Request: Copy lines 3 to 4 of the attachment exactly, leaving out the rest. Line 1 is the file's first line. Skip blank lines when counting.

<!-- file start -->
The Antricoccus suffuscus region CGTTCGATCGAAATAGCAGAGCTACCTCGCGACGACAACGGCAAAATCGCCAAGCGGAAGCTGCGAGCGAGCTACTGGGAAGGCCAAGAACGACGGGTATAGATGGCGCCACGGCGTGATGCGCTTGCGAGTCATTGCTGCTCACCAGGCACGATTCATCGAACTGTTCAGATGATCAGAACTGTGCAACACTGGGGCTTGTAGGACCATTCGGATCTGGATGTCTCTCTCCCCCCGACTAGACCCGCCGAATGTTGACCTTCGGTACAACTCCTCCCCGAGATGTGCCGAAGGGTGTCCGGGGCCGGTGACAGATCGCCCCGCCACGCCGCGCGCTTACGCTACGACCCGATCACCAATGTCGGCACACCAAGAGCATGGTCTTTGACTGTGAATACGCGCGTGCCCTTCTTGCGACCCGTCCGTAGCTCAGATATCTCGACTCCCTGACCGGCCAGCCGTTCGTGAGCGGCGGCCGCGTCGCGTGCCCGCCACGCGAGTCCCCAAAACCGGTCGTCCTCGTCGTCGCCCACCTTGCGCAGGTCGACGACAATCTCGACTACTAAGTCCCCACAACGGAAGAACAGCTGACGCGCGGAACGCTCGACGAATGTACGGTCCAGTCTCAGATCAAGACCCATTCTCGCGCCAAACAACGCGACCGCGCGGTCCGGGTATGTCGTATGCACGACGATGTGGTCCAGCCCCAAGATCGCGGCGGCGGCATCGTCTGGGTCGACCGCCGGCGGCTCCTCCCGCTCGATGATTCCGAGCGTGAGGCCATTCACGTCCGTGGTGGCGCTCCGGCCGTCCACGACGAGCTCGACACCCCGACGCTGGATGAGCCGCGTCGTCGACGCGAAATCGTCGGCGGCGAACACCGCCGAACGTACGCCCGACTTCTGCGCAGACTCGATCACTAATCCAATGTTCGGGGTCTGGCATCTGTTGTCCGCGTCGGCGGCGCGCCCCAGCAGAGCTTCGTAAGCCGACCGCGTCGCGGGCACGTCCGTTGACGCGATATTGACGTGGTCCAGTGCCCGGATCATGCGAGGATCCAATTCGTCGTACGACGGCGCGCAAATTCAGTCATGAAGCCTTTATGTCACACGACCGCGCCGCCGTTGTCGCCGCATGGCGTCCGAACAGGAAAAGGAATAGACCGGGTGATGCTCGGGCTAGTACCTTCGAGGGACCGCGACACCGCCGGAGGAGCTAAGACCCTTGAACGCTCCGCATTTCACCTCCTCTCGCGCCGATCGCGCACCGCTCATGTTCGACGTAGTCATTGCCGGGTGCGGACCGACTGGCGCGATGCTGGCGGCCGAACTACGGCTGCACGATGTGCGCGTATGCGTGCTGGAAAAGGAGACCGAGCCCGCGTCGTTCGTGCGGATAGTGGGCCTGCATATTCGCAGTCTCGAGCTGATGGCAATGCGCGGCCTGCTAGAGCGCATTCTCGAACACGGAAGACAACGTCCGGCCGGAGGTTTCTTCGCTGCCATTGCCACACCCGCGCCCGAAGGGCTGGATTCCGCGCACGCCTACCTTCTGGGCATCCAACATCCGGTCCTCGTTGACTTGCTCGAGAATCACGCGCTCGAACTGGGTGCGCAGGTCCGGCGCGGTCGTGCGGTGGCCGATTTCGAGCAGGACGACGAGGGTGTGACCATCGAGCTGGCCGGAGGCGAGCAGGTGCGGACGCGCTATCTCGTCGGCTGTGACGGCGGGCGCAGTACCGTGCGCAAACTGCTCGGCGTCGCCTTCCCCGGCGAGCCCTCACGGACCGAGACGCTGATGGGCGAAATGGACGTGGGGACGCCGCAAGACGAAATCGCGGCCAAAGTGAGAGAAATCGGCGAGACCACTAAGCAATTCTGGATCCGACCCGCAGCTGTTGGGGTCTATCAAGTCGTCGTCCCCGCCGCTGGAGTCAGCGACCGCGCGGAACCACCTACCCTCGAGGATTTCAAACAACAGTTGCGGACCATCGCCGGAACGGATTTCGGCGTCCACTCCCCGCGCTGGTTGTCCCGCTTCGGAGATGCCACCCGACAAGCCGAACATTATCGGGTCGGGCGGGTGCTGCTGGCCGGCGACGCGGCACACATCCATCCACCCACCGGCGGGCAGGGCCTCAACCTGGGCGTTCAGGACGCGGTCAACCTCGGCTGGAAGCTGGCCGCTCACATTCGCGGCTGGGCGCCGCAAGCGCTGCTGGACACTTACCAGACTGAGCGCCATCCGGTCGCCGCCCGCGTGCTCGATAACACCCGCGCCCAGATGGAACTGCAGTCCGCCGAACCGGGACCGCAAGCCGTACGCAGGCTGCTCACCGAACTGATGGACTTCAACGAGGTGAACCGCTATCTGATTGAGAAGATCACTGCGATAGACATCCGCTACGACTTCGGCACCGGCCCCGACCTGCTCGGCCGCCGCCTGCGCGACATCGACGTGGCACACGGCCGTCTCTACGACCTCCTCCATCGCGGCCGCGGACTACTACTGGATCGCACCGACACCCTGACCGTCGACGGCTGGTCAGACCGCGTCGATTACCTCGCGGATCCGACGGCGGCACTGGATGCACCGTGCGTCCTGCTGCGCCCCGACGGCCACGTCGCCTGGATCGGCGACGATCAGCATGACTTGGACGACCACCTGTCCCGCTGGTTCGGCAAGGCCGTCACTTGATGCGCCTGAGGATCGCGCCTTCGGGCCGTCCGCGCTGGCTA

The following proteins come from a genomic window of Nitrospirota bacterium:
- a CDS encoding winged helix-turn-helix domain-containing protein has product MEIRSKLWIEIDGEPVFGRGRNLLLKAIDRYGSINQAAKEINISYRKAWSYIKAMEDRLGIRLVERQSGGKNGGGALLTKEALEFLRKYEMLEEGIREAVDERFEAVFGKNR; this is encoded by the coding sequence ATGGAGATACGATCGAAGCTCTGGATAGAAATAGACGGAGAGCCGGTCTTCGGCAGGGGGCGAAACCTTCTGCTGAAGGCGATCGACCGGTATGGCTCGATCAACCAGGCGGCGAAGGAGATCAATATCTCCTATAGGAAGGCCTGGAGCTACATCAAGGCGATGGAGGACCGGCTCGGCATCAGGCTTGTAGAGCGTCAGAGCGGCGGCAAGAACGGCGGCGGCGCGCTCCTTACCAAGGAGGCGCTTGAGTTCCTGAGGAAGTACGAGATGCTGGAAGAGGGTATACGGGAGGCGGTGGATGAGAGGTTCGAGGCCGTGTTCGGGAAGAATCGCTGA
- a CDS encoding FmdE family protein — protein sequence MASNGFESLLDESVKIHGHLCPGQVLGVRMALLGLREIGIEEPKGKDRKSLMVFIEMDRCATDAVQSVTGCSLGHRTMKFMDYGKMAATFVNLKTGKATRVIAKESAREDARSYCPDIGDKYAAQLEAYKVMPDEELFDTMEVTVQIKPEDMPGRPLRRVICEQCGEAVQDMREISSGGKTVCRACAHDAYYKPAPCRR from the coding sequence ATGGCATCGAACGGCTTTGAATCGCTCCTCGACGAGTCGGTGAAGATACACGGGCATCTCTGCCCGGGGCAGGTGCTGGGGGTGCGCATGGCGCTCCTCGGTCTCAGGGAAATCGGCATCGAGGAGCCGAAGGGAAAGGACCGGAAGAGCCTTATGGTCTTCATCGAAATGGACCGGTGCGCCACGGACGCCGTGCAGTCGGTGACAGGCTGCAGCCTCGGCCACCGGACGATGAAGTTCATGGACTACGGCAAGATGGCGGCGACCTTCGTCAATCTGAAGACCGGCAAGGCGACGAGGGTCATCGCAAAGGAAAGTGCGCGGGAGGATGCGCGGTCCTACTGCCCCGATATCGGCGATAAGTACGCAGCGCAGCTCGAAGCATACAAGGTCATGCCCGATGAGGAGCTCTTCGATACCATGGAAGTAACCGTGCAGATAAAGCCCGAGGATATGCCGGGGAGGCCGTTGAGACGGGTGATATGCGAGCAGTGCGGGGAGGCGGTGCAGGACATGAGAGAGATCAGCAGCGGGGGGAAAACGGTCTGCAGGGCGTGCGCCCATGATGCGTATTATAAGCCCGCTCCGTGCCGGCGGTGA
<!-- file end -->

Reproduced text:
- a CDS encoding winged helix-turn-helix domain-containing protein has product MEIRSKLWIEIDGEPVFGRGRNLLLKAIDRYGSINQAAKEINISYRKAWSYIKAMEDRLGIRLVERQSGGKNGGGALLTKEALEFLRKYEMLEEGIREAVDERFEAVFGKNR; this is encoded by the coding sequence ATGGAGATACGATCGAAGCTCTGGATAGAAATAGACGGAGAGCCGGTCTTCGGCAGGGGGCGAAACCTTCTGCTGAAGGCGATCGACCGGTATGGCTCGATCAACCAGGCGGCGAAGGAGATCAATATCTCCTATAGGAAGGCCTGGAGCTACATCAAGGCGATGGAGGACCGGCTCGGCATCAGGCTTGTAGAGCGTCAGAGCGGCGGCAAGAACGGCGGCGGCGCGCTCCTTACCAAGGAGGCGCTTGAGTTCCTGAGGAAGTACGAGATGCTGGAAGAGGGTATACGGGAGGCGGTGGATGAGAGGTTCGAGGCCGTGTTCGGGAAGAATCGCTGA
- a CDS encoding FmdE family protein — protein sequence MASNGFESLLDESVKIHGHLCPGQVLGVRMALLGLREIGIEEPKGKDRKSLMVFIEMDRCATDAVQSVTGCSLGHRTMKFMDYGKMAATFVNLKTGKATRVIAKESAREDARSYCPDIGDKYAAQLEAYKVMPDEELFDTMEVTVQIKPEDMPGRPLRRVICEQCGEAVQDMREISSGGKTVCRACAHDAYYKPAPCRR from the coding sequence ATGGCATCGAACGGCTTTGAATCGCTCCTCGACGAGTCGGTGAAGATACACGGGCATCTCTGCCCGGGGCAGGTGCTGGGGGTGCGCATGGCGCTCCTCGGTCTCAGGGAAATCGGCATCGAGGAGCCGAAGGGAAAGGACCGGAAGAGCCTTATGGTCTTCATCGAAATGGACCGGTGCGCCACGGACGCCGTGCAGTCGGTGACAGGCTGCAGCCTCGGCCACCGGACGATGAAGTTCATGGACTACGGCAAGATGGCGGCGACCTTCGTCAATCTGAAGACCGGCAAGGCGACGAGGGTCATCGCAAAGGAAAGTGCGCGGGAGGATGCGCGGTCCTACTGCCCCGATATCGGCGATAAGTACGCAGCGCAGCTCGAAGCATACAAGGTCATGCCCGATGAGGAGCTCTTCGATACCATGGAAGTAACCGTGCAGATAAAGCCCGAGGATATGCCGGGGAGGCCGTTGAGACGGGTGATATGCGAGCAGTGCGGGGAGGCGGTGCAGGACATGAGAGAGATCAGCAGCGGGGGGAAAACGGTCTGCAGGGCGTGCGCCCATGATGCGTATTATAAGCCCGCTCCGTGCCGGCGGTGA